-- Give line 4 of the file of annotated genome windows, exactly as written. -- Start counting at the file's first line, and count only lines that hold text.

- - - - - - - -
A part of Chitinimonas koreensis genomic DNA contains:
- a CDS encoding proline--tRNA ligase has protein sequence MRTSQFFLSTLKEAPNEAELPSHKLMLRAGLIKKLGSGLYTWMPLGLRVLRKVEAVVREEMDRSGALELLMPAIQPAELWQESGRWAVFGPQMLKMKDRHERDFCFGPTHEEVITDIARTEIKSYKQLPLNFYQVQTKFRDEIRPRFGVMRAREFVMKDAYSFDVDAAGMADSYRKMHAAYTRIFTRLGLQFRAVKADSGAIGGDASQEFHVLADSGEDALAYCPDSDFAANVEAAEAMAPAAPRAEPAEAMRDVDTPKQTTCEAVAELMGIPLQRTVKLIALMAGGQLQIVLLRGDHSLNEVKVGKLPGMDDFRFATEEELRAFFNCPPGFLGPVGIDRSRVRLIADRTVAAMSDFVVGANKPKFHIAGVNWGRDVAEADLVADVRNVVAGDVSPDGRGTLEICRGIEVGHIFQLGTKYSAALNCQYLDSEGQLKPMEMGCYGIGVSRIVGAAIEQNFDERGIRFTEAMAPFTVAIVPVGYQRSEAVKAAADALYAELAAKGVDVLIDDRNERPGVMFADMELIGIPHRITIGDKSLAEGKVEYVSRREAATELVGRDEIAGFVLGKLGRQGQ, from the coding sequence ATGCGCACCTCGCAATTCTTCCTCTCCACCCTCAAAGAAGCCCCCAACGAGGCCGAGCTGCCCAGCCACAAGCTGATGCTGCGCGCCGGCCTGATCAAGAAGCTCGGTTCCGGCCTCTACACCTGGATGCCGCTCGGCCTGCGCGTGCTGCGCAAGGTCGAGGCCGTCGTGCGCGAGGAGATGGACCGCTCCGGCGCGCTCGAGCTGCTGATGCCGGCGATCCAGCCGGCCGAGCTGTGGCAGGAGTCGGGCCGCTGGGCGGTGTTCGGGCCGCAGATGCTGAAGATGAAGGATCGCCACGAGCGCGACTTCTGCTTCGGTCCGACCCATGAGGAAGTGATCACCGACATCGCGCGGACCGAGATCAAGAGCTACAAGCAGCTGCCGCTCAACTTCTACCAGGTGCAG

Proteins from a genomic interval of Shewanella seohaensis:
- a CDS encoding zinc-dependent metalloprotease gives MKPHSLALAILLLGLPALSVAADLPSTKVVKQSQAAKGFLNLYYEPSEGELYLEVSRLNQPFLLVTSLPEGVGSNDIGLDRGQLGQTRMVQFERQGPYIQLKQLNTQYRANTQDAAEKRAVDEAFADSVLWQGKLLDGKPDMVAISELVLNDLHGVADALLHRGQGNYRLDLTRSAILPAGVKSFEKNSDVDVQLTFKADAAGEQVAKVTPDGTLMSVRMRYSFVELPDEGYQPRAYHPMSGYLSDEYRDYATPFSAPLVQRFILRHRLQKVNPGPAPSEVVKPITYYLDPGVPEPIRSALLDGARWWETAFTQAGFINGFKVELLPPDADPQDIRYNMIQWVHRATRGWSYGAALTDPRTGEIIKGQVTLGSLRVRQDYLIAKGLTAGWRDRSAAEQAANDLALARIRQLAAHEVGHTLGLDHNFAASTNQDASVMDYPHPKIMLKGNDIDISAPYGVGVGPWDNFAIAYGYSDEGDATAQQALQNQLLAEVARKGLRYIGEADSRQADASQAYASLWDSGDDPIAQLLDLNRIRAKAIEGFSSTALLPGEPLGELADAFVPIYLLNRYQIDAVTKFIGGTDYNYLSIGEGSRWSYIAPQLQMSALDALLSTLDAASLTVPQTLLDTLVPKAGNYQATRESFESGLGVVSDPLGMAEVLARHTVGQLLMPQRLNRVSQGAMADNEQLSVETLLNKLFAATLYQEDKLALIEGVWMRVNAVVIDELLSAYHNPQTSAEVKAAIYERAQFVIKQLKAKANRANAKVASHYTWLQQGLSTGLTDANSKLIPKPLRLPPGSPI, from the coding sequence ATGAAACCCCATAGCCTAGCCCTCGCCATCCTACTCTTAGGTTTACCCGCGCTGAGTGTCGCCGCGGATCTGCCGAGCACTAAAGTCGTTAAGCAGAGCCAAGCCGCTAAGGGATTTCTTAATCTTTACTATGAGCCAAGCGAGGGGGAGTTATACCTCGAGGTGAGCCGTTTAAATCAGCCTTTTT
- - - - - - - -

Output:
- a CDS encoding zinc-dependent metalloprotease gives MKPHSLALAILLLGLPALSVAADLPSTKVVKQSQAAKGFLNLYYEPSEGELYLEVSRLNQPFLLVTSLPEGVGSNDIGLDRGQLGQTRMVQFERQGPYIQLKQLNTQYRANTQDAAEKRAVDEAFADSVLWQGKLLDGKPDMVAISELVLNDLHGVADALLHRGQGNYRLDLTRSAILPAGVKSFEKNSDVDVQLTFKADAAGEQVAKVTPDGTLMSVRMRYSFVELPDEGYQPRAYHPMSGYLSDEYRDYATPFSAPLVQRFILRHRLQKVNPGPAPSEVVKPITYYLDPGVPEPIRSALLDGARWWETAFTQAGFINGFKVELLPPDADPQDIRYNMIQWVHRATRGWSYGAALTDPRTGEIIKGQVTLGSLRVRQDYLIAKGLTAGWRDRSAAEQAANDLALARIRQLAAHEVGHTLGLDHNFAASTNQDASVMDYPHPKIMLKGNDIDISAPYGVGVGPWDNFAIAYGYSDEGDATAQQALQNQLLAEVARKGLRYIGEADSRQADASQAYASLWDSGDDPIAQLLDLNRIRAKAIEGFSSTALLPGEPLGELADAFVPIYLLNRYQIDAVTKFIGGTDYNYLSIGEGSRWSYIAPQLQMSALDALLSTLDAASLTVPQTLLDTLVPKAGNYQATRESFESGLGVVSDPLGMAEVLARHTVGQLLMPQRLNRVSQGAMADNEQLSVETLLNKLFAATLYQEDKLALIEGVWMRVNAVVIDELLSAYHNPQTSAEVKAAIYERAQFVIKQLKAKANRANAKVASHYTWLQQGLSTGLTDANSKLIPKPLRLPPGSPI, from the coding sequence ATGAAACCCCATAGCCTAGCCCTCGCCATCCTACTCTTAGGTTTACCCGCGCTGAGTGTCGCCGCGGATCTGCCGAGCACTAAAGTCGTTAAGCAGAGCCAAGCCGCTAAGGGATTTCTTAATCTTTACTATGAGCCAAGCGAGGGGGAGTTATACCTCGAGGTGAGCCGTTTAAATCAGCCTTTTT